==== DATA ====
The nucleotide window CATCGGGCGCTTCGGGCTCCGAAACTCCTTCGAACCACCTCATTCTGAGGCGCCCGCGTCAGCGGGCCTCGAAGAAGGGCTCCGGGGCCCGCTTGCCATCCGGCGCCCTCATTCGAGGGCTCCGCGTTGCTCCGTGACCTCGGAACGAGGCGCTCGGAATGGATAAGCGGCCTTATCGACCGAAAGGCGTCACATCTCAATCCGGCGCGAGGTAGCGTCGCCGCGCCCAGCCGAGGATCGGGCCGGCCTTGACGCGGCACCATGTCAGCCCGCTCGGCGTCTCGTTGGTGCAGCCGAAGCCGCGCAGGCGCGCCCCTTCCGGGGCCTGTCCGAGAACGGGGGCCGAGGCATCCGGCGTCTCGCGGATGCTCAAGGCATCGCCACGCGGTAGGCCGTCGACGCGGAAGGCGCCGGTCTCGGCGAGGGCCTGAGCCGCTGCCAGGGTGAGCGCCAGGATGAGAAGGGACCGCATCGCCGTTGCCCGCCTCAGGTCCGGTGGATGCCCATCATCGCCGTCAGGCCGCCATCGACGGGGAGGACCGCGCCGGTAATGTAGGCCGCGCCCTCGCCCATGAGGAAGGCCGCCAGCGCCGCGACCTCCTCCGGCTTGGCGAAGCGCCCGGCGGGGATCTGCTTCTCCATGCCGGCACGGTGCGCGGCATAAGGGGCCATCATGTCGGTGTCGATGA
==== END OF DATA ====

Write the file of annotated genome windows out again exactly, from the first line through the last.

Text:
The nucleotide window CATCGGGCGCTTCGGGCTCCGAAACTCCTTCGAACCACCTCATTCTGAGGCGCCCGCGTCAGCGGGCCTCGAAGAAGGGCTCCGGGGCCCGCTTGCCATCCGGCGCCCTCATTCGAGGGCTCCGCGTTGCTCCGTGACCTCGGAACGAGGCGCTCGGAATGGATAAGCGGCCTTATCGACCGAAAGGCGTCACATCTCAATCCGGCGCGAGGTAGCGTCGCCGCGCCCAGCCGAGGATCGGGCCGGCCTTGACGCGGCACCATGTCAGCCCGCTCGGCGTCTCGTTGGTGCAGCCGAAGCCGCGCAGGCGCGCCCCTTCCGGGGCCTGTCCGAGAACGGGGGCCGAGGCATCCGGCGTCTCGCGGATGCTCAAGGCATCGCCACGCGGTAGGCCGTCGACGCGGAAGGCGCCGGTCTCGGCGAGGGCCTGAGCCGCTGCCAGGGTGAGCGCCAGGATGAGAAGGGACCGCATCGCCGTTGCCCGCCTCAGGTCCGGTGGATGCCCATCATCGCCGTCAGGCCGCCATCGACGGGGAGGACCGCGCCGGTAATGTAGGCCGCGCCCTCGCCCATGAGGAAGGCCGCCAGCGCCGCGACCTCCTCCGGCTTGGCGAAGCGCCCGGCGGGGATCTGCTTCTCCATGCCGGCACGGTGCGCGGCATAAGGGGCCATCATGTCGGTGTCGATGA